The ten minutes and thirty-eight seconds that this match lasted is time that I could’ve spent on a variety of other things that are far more enjoyable. Alas, I watched this tag team bout so you don’t have to! This was by far the worst match on the entire show, but at least it was more forgettable than offensively bad. The fact that the cheating from BULLET CLUB was kept to a minimum probably played a role in that. I think Gedo tried to use a wrench or brass knuckles, but for the life of me, I can’t remember for sure. SHO got the submission victory over Gedo here, which is good for SHO, I suppose. The idea that Roppongi 3K gets to hold the IWGP Junior Heavyweight Tag Team Titles for another five-six months (maybe five since it’s been a month or so since YOH got hurt) is completely absurd. We all know that YOH’s going to be out for much longer than five months. Can we just forgo the formalities and vacate these titles to give these upcoming shows some more juice? I know that these titles obviously aren’t the most prestigious titles in New Japan. However, having them just be in this….weird state of flux where they’re not technically vacated, but the champions can’t defend them makes the titles as close to worthless as you can get. **1/4

BULLET CLUB (EVIL & Taiji Ishimori with Dick Togo) def. Los Ingobernables de Japon (Tetsuya Naito & BUSHI)

The injury that Hiromu Takahashi suffered at the hands of Taiji Ishimori led to this being a straight two-on-two affair, with Dick Togo in BULLET CLUB corner. I have to say, if New Japan had a yearly best-dressed award, then there’s no doubt in my mind that Dick Togo would run away with it this year. He just looks like such a bad-ass in that white suit. Anyway, this was certainly a step or two above the BULLET CLUB tag team match that came before it, but it was still on the lower end of bouts on this show. Naito did go right after EVIL on the outside in the opening moments, which was nice to see. LIJ actually managed to isolate EVIL for a bit before BULLET CLUB were able to turn the tables. The closing stretch was pretty solid, but in the end, interference from Dick Togo proved to be the deciding factor. After Togo pulled Naito to the outside, EVIL connected with a big lariat on BUSHI before submitting him with the Scorpion Deathlock. It’s cool that EVIL won a match with something that wasn’t Everything Is EVIL. You now have the Scorpion Deathlock as an established finish for him. **3/4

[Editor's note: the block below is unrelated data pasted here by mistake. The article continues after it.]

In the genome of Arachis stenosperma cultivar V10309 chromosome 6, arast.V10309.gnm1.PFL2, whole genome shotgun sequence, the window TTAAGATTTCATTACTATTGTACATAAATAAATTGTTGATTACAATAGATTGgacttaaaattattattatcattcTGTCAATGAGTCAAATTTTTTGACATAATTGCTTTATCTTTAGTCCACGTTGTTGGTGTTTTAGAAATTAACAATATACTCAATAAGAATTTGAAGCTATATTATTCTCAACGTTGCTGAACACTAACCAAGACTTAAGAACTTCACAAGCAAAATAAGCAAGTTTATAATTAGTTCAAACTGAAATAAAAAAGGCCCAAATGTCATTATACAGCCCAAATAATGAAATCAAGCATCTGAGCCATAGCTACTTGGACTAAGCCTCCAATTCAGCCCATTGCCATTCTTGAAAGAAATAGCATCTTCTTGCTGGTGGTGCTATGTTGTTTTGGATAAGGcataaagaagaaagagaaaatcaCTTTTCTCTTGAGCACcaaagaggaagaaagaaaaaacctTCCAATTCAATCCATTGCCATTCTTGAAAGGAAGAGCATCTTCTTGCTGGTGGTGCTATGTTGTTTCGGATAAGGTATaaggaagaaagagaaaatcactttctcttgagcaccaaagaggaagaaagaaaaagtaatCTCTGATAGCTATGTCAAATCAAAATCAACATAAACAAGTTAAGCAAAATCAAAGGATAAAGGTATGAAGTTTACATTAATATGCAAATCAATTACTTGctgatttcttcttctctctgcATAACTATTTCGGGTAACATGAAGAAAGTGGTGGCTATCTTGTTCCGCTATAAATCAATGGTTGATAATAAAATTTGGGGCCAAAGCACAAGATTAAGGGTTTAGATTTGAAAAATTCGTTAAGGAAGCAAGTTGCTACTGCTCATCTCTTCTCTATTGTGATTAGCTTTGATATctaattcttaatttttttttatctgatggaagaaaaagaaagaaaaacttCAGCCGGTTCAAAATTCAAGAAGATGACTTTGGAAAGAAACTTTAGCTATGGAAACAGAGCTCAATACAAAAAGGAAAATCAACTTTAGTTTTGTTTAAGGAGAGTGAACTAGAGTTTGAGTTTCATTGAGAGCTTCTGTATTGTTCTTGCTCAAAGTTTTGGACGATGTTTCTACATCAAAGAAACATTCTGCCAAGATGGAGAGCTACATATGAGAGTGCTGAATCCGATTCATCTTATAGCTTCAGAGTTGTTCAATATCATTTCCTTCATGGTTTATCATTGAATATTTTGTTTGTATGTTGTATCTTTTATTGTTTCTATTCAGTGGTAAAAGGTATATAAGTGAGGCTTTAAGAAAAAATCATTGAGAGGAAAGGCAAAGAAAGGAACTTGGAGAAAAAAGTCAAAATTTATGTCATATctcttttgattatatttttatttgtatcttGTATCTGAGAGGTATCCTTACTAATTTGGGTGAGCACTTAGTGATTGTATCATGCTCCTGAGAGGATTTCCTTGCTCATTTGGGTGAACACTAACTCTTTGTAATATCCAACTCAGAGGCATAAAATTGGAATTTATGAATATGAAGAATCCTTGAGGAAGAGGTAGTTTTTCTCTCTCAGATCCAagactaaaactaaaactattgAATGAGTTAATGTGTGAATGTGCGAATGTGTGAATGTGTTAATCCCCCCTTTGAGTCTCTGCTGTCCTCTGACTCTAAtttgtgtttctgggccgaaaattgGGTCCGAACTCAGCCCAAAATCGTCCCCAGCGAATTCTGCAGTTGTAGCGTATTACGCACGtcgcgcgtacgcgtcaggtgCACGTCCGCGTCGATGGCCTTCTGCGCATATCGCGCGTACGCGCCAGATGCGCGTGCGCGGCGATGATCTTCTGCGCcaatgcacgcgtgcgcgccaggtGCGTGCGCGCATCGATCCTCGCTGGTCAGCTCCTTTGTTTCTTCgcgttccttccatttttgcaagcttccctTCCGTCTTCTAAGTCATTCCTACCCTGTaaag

There was a brief interaction between EVIL and Naito afterward that saw EVIL get the upper hand.

Minoru Suzuki def. Yuji Nagata

With all of the wackiness that’s been going on in pro-wrestling as of late (including in New Japan), it’s awesome to get a main event like this. Just two dudes beating the absolute crap out of each other for twenty minutes. THIS is the New Japan Pro Wrestling that we all know and love so much. Was this as incredible as their previous encounter in the New Japan Cup? Not quite, but even so, it was still a great match from start to finish. There was a period during the first half of the bout where they worked over each other’s legs, which I guess was the only thing that didn’t really connect much with me (and it didn’t play that much of a factor once they got away from it). Other than that, this was an absolute war. Forearm strikes, slaps, kicks, and so on. You know what you’re going to get in a match involving these two, but it never ceases to be this amazing, violent spectacle. Suzuki ultimately got the win with the Gotch Piledriver, which seemed to come a bit out of nowhere (it felt like one of those teases where he lifts the guy up, and it gets countered, but here, he just lifted Nagata up, held him there, and hit it). That didn’t hurt the match in any way, though it was an interesting finish in that regard. Suzuki winning wasn’t a big surprise, and I’m intrigued to find out what’s next for him. I know there has been speculation of Suzuki going after the NEVER Title, and I would be all onboard with a Shingo/Suzuki feud over that title. ****1/4

Final Thoughts

First of all, it’s great to finally see one of these Korakuen Hall events that actually had something of substance on it. Nagata vs. Suzuki was a great main event that capped off what was otherwise your typical New Japan Korakuen Hall show in the COVID era. The stuff involving the BULLET CLUB was the worst stuff on the show, but those matches weren’t super terrible either. All of the other multi-person tags were completely solid for what they were. The best thing I can say about this show is that it clocks in at right around two hours, so it’s a very easy watch.